The good news about sweepstakes scams is that no matter how smooth or convincing a scammer may sound, there are a few telltale signs that reveal their true intentions. Scammers can’t hide them. And when you see them, you know a scam is afoot:

  • Upfront Payments – NO lottery will ever ask you to pay money upfront before collecting your winnings, and very few, if any, contests or sweepstakes work this way either. Any request for upfront payment, for any reason, should prompt you to stop contacting the scammer immediately. Ignore all their future contacts, even if they claim you will lose your winnings. 
  • Unexpected Winnings – You cannot win a lottery you did not buy a ticket for, and sweepstakes only select winners from the people who signed up. Basically, you can’t win a contest you didn’t enter, so if you get notified you have, it’s probably a scam. Likewise, the lottery will never contact you to say you’ve won—you always need to contact the lottery first and file a claim form. 
  • Spam Messages – Even though most sweepstakes scams claim you’re the one and only winner,   you’re actually one of hundreds or thousands of people getting the same message. Spam messages will not use any identifying details, like your actual name, and they will arrive as bulk mail or as part of mass emails.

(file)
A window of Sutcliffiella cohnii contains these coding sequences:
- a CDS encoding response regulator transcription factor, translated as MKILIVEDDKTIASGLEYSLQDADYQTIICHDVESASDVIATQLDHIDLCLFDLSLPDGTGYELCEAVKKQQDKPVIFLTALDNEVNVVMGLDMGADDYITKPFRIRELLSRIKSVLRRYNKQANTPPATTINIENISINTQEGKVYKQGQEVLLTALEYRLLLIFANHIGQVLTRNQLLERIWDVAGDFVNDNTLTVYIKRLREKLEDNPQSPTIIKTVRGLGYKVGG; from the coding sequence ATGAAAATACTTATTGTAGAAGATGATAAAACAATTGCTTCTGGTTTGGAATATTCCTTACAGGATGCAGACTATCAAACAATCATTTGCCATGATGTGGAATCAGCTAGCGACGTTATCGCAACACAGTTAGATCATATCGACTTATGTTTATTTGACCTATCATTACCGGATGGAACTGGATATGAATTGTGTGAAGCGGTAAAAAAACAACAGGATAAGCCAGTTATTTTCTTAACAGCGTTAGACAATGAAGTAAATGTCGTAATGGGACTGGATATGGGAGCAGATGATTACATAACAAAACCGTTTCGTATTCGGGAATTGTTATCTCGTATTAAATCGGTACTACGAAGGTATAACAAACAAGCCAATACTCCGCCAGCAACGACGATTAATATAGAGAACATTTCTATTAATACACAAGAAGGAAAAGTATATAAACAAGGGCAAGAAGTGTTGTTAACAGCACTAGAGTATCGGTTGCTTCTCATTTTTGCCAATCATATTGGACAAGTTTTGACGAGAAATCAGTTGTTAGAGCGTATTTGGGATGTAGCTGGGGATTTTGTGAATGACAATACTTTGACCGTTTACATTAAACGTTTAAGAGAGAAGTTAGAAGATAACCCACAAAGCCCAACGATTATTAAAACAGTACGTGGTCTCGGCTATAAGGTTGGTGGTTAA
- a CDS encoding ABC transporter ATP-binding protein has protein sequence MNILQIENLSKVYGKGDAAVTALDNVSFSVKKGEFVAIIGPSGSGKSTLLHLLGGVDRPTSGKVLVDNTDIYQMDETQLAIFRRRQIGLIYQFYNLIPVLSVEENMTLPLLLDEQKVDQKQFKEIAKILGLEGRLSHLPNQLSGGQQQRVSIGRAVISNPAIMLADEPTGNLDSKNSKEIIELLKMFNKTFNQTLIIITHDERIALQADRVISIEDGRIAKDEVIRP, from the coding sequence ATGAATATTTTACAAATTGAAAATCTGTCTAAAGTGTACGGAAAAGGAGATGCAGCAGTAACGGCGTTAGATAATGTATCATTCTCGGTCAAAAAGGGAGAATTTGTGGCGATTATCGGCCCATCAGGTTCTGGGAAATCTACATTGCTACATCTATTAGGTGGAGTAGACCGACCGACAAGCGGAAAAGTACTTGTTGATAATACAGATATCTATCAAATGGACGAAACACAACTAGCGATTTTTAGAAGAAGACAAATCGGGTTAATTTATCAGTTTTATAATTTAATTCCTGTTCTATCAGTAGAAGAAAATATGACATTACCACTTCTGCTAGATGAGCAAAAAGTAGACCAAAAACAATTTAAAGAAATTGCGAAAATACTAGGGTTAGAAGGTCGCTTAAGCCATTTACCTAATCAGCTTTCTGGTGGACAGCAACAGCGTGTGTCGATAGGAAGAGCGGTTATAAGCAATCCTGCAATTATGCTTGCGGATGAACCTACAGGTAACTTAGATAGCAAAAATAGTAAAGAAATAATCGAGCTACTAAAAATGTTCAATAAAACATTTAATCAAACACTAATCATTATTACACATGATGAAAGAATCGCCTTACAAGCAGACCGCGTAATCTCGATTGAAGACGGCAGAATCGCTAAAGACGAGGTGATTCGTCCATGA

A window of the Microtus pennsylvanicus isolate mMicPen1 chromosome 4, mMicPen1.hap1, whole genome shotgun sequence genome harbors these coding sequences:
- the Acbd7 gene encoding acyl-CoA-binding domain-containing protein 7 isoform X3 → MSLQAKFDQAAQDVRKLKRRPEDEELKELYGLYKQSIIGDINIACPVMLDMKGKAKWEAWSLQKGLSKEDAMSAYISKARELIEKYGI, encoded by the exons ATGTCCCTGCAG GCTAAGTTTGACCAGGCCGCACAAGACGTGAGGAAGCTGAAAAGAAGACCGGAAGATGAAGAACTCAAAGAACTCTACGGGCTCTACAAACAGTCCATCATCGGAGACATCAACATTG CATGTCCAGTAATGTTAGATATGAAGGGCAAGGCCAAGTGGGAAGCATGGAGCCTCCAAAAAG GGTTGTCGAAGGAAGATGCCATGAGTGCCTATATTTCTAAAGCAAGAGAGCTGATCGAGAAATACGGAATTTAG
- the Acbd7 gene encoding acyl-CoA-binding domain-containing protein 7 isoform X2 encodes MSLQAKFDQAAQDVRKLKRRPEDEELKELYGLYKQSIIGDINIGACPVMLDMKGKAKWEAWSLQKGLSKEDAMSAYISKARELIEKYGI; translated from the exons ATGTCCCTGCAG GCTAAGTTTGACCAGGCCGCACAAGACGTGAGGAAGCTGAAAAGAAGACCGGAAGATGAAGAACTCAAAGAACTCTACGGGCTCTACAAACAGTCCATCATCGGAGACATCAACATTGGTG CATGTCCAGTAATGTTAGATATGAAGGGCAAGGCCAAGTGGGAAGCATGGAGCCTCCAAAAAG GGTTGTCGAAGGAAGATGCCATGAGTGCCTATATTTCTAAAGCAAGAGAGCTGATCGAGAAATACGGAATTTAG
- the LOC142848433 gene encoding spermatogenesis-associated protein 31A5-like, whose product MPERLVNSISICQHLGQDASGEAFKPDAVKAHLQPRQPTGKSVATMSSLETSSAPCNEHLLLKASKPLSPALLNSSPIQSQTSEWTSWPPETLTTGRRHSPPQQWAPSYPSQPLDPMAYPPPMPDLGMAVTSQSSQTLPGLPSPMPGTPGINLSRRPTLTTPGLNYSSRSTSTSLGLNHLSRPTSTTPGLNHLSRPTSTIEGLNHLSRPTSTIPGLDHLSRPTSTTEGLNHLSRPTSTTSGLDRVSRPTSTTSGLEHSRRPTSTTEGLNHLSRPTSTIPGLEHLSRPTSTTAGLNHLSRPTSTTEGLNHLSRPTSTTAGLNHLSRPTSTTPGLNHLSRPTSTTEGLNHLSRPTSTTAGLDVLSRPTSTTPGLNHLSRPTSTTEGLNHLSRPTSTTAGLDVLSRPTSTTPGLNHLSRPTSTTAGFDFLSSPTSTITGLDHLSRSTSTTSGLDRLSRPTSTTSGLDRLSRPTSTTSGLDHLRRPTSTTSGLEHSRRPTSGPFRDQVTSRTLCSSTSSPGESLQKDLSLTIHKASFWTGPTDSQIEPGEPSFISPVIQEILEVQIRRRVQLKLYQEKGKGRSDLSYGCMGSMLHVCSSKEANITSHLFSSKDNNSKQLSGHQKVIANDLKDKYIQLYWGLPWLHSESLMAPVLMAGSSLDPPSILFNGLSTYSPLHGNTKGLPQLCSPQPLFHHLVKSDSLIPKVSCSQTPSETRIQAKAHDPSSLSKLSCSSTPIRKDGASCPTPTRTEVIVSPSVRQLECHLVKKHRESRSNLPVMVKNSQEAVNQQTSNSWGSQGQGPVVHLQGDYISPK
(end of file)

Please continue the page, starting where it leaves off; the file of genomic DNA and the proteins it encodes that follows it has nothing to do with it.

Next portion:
• Typos – Spelling errors, bad grammar, and confusing word choices are a dead giveaway of a sweepstakes scam. Any organization giving out a substantial prize would take the time to edit its communications. Don’t point out the mistakes or have any further contact with the scammers—delete the message and any others that arrive later. 
  • Suspicious Area Codes – Many sweepstakes scams originate from countries in the Caribbean, specifically Jamaica, the Dominican Republic, and the British Virgin Islands. Calls from these countries, especially call about prize winnings, are HIGHLY suspicious. If you see calls from the area codes 876, 809, or 284 and don’t know anyone in those countries, it’s best not to answer the phone at all.
a man in a hoodie using a laptop computer

Photo by Bermix Studio

How to Avoid Sweepstakes Scams

You avoid sweepstakes scams by having as little contact as possible with scammers. 

That starts by taking the warning signs outlined above seriously. When you recognize any red flags, cut off contact immediately, even if you have doubts about losing a legitimate prize. 

This is a sound strategy, but it has two weaknesses. First, tomorrow’s scams will only be more convincing. You might not be able to spot any warning signs or tell real winnings from fakes. So what do you do about the scams you can’t see?

Second, sweepstakes scams are designed to catch you in a moment of weakness. That moment can come suddenly, unexpectedly, at the worst time possible. Even if you’ve seen the warning signs in the past doesn’t guarantee you will see them next time. So how do you avoid what you can’t ignore

The people at the lowest risk of sweepstakes scams—or any other scam, for that matter—are the ones that don’t rely entirely on themselves for protection. They enlist professionals.